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I'm guessing that the image in your public notebook was the one from your Windows client? The image recognition data I see on this note does not find the word "platform" ... you can see this when you search on that public notebook page.

Would you be able to able to put the comparison note from the Mac (with the different search results) into this notebook, too?

Also - how are you getting the image into the Mac client? E.g. are you starting with this JPEG file on your hard drive and then dropping it on our icon in our dock, or are you pasting it from Mail.app, etc.?

The reason I'm wondering is: My best guess is that something on the Mac side is transforming the image slightly so that we're actually processing a different JPEG file from the Mac than we are from Windows. I've seen lots of places on my Mac where it decides to be helpful by resizing or converting images as you move them between OS X apps. The images get converted to TIFF, then back again, etc. The end result looks the same to the naked eye, but the low-level representation has changed in ways that may produce different recognition results, particularly for tricky images with skewed or blurred text.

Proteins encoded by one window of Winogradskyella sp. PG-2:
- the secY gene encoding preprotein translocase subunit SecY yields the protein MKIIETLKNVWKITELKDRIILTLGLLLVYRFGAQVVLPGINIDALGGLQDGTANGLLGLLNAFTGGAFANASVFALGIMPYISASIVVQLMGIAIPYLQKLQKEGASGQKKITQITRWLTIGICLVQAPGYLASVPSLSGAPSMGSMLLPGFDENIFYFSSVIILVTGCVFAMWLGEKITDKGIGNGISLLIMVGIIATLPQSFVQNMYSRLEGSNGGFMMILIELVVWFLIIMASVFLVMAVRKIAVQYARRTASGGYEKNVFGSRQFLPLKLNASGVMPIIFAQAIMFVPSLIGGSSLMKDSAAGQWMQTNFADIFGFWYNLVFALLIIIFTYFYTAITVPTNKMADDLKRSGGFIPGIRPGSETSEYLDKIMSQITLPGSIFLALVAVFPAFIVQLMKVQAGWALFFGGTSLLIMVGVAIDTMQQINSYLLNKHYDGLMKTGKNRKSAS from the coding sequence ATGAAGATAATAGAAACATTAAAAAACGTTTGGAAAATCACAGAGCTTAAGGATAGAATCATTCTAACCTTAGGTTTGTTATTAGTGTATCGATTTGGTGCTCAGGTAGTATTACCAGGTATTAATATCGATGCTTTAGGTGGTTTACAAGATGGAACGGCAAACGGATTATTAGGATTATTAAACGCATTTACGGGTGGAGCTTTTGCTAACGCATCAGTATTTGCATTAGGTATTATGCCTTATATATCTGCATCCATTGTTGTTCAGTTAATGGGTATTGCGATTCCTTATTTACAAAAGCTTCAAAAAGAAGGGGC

That's why I'm curious what steps you took on the Mac side to get that JPEG file into your Mac client.


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OSX version 10.5.2, Mail version 3.2 (919/919.2).

The image was sent to me from the Windows client using the Evernote software's email function.

I dragged the image from the OSX mail client onto the Evernote dock icon, and synchronized with the evernote servers.


In this copy of the file, the word Platform is recognized. This is kind of interesting, because if the two image processing engines are the same, then I would offer this up as an opportunity to improve the engine by simply accounting for stretched images. I mean, it is one thing to go back into the recognition code and try to account for this, and another thing to just stretch the image horizontally or vertically and see if the engine is able to pull out more words.

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Aha, that definitely explains it. The image in George's notebook is the original JPEG ... it's a 2029x2283 image, 1.7MB. In our web UI, we display a reduced version of the image (to look better in a browser), but if you click on it, it will expand to show the full sized image.